For years, Marine Life in Gulfport was in place to promote, research, and showcase dolphins and other sea animals. Katrina destroyed the coast landmark, but one of the missions of the old Marine Life goes on.
Before the storm, Moby Solangi had begun work on a marine life research facility. Now, more than a year after Katrina, the research center is working to save the marine mammals still struggling.
Cajun, a two-year-old dolphin, was found stranded on Louisiana's Grand Terre beach. After the help of students and staff at the Institute for Marine Mammal Studies, this six foot dolphin is on his way back to good health.
"He's doing good. We come out here and feed him about four times a day. He gets about 13 pounds of fish right now. We are just trying to get him better," says Sandra Bohn, a student at USM.
Former Marine Life Director Dr. Moby Solangi agrees. He says it's very difficult to get animals along the coast that are healthy after they have been stranded.
"It's a unique opportunity to learn from these animals as to what happens in nature with them," says Solangi.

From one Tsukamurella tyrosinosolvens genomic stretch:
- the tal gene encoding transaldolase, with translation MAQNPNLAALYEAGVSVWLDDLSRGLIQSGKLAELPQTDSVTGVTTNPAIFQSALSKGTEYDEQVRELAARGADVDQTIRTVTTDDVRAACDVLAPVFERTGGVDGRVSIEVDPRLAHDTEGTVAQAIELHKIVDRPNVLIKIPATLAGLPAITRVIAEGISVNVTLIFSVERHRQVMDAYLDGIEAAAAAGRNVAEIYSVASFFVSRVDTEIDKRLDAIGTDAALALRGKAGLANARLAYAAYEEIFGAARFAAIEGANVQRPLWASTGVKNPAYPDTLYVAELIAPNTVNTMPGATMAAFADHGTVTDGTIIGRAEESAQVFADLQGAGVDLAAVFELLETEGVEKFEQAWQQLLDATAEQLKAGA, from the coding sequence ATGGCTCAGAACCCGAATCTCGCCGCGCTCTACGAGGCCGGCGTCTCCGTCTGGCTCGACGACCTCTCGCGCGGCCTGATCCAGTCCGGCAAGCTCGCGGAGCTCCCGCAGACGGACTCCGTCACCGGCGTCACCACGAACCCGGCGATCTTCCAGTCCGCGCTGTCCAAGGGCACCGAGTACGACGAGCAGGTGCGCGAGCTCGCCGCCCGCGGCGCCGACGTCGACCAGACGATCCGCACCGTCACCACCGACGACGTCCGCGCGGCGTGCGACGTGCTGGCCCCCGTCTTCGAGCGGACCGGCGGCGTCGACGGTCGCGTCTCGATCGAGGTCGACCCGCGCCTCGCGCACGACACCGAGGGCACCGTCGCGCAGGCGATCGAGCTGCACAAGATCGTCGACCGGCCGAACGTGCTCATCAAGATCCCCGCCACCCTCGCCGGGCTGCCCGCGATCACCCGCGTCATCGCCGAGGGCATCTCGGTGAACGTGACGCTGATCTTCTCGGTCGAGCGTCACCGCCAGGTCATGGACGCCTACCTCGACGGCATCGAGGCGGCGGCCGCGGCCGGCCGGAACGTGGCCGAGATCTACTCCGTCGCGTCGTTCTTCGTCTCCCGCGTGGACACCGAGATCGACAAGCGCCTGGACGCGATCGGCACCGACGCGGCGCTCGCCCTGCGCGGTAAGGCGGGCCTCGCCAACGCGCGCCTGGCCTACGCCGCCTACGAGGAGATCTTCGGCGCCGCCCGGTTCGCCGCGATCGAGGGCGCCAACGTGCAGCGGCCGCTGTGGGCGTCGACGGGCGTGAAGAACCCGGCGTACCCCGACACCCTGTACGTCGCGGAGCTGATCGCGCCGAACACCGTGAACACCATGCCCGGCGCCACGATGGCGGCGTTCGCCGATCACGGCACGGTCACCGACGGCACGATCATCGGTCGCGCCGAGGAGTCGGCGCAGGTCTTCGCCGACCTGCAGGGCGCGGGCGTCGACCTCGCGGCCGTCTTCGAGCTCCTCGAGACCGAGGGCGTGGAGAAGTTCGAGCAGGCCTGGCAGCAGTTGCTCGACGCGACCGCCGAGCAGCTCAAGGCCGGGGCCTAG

Students from the USM are also joining the effort to nurse Cajun back to good health. They say it's vital to marine life on the coast.
"We have one of the largest dolphin populations off the coast in this area and in the country. So there is a lot of dolphins out there. And I really think it's important to preserve them because they are really interesting animals," says Bohn.
To help better study animals like Cajun, developers are building a state of the art research center. The $3 million facility will feature an office, a museum and a conservation center. For now, it's all about research.
The Institute for Marine and Mammal Studies does research in Mississippi, Alabama and Louisiana. The new IMMS Center will be open by the end of the summer. No word on when a public oceanarium may be built.
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